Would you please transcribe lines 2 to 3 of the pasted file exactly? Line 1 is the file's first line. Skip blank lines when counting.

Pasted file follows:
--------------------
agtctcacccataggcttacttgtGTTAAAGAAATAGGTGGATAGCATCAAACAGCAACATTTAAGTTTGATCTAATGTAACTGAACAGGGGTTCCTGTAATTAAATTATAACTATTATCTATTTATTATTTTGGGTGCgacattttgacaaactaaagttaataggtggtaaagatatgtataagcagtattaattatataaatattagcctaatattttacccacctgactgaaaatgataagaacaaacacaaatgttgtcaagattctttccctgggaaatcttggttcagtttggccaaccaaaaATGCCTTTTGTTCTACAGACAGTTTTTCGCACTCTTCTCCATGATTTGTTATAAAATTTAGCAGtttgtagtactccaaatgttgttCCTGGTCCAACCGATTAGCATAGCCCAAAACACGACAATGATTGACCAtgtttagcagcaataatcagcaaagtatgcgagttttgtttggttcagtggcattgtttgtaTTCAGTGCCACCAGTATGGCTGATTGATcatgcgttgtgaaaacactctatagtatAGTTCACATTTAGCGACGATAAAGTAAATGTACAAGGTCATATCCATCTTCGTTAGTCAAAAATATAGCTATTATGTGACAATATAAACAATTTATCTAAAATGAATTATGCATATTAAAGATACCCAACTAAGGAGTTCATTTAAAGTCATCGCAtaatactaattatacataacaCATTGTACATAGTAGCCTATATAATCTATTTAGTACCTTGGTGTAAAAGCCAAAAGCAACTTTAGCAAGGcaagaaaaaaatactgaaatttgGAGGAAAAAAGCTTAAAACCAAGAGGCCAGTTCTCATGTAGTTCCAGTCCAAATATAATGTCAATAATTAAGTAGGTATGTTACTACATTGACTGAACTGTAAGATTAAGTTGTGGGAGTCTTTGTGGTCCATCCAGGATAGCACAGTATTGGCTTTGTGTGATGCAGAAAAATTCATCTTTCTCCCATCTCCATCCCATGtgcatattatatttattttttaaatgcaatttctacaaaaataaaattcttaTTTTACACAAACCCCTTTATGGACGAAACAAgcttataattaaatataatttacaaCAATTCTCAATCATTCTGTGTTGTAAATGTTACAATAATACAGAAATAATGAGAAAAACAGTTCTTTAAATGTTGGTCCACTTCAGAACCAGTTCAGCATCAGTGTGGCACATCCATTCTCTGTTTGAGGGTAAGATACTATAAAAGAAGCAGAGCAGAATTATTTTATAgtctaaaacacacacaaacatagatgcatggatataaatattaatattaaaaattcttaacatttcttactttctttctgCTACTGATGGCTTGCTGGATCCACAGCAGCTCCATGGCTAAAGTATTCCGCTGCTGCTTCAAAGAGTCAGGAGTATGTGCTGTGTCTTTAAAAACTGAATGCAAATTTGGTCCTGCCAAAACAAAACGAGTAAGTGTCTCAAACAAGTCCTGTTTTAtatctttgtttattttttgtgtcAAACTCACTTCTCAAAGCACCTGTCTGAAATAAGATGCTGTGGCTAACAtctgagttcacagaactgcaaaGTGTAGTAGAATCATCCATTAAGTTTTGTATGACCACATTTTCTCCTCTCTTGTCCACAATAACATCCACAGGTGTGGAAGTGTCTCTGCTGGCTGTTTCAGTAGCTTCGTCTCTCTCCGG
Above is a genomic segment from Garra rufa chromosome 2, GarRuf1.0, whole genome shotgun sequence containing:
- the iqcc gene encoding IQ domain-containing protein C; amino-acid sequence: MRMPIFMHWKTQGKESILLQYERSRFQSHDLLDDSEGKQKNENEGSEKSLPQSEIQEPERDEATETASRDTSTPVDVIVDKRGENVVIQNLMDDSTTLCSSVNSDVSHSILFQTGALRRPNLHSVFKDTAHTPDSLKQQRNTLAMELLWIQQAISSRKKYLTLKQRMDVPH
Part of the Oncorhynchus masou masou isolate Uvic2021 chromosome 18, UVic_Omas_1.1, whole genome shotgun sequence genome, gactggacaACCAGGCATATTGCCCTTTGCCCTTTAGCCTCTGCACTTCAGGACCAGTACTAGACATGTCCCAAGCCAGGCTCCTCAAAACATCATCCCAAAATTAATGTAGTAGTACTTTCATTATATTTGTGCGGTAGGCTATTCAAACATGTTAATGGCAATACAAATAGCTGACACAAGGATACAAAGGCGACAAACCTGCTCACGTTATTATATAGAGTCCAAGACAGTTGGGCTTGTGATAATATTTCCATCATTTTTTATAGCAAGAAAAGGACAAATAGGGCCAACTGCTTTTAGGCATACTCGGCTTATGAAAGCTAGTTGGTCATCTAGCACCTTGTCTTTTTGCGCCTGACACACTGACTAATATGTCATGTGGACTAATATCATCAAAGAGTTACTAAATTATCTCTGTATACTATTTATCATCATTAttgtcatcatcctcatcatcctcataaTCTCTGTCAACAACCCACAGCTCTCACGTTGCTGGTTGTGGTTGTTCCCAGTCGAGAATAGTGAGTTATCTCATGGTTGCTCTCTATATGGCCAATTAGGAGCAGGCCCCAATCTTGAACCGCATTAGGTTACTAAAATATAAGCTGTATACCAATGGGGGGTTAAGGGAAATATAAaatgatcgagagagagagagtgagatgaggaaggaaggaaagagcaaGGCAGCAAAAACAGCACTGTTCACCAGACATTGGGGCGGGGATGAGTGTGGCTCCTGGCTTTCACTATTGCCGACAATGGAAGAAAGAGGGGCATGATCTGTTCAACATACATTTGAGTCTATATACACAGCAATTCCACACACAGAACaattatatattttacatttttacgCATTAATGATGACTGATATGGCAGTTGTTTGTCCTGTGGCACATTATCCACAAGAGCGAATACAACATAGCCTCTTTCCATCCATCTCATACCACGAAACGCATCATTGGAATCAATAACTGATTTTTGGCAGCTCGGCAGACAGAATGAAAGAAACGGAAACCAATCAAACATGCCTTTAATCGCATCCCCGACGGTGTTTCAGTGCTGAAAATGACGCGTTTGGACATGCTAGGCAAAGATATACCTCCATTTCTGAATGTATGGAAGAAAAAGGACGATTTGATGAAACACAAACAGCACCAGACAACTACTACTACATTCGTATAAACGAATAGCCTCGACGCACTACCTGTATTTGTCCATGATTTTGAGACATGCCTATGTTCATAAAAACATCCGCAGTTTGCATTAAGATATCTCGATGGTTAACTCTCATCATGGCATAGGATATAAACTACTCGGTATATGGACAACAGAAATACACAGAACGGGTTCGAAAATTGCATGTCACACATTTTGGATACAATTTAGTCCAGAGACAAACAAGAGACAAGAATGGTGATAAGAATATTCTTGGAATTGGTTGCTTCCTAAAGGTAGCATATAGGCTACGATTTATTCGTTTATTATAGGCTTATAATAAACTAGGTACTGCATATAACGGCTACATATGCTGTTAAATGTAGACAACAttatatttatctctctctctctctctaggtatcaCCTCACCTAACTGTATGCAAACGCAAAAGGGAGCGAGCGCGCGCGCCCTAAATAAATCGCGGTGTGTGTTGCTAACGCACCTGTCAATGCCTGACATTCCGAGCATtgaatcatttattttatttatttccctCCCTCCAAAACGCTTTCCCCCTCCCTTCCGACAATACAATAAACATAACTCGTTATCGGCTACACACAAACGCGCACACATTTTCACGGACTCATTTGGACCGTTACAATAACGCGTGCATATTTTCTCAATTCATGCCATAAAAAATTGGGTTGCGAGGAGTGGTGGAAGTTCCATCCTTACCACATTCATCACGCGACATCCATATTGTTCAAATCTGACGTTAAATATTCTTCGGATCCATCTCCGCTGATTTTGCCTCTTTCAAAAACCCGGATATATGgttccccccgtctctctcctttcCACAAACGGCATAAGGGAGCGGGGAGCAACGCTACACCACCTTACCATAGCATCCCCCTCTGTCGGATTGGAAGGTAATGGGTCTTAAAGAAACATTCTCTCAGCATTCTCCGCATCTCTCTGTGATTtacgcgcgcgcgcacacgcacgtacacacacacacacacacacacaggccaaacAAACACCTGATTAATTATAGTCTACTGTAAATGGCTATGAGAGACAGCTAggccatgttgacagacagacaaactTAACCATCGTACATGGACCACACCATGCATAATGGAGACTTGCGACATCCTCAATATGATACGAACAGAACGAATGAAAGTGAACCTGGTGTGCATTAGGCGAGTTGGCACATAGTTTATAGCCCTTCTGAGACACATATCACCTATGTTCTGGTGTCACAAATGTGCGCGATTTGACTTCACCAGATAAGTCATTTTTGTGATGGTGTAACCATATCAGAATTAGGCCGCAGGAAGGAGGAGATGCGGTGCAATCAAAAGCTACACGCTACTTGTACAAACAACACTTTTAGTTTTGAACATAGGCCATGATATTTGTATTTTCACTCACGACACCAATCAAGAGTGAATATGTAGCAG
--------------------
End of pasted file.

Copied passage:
Above is a genomic segment from Garra rufa chromosome 2, GarRuf1.0, whole genome shotgun sequence containing:
- the iqcc gene encoding IQ domain-containing protein C; amino-acid sequence: MRMPIFMHWKTQGKESILLQYERSRFQSHDLLDDSEGKQKNENEGSEKSLPQSEIQEPERDEATETASRDTSTPVDVIVDKRGENVVIQNLMDDSTTLCSSVNSDVSHSILFQTGALRRPNLHSVFKDTAHTPDSLKQQRNTLAMELLWIQQAISSRKKYLTLKQRMDVPH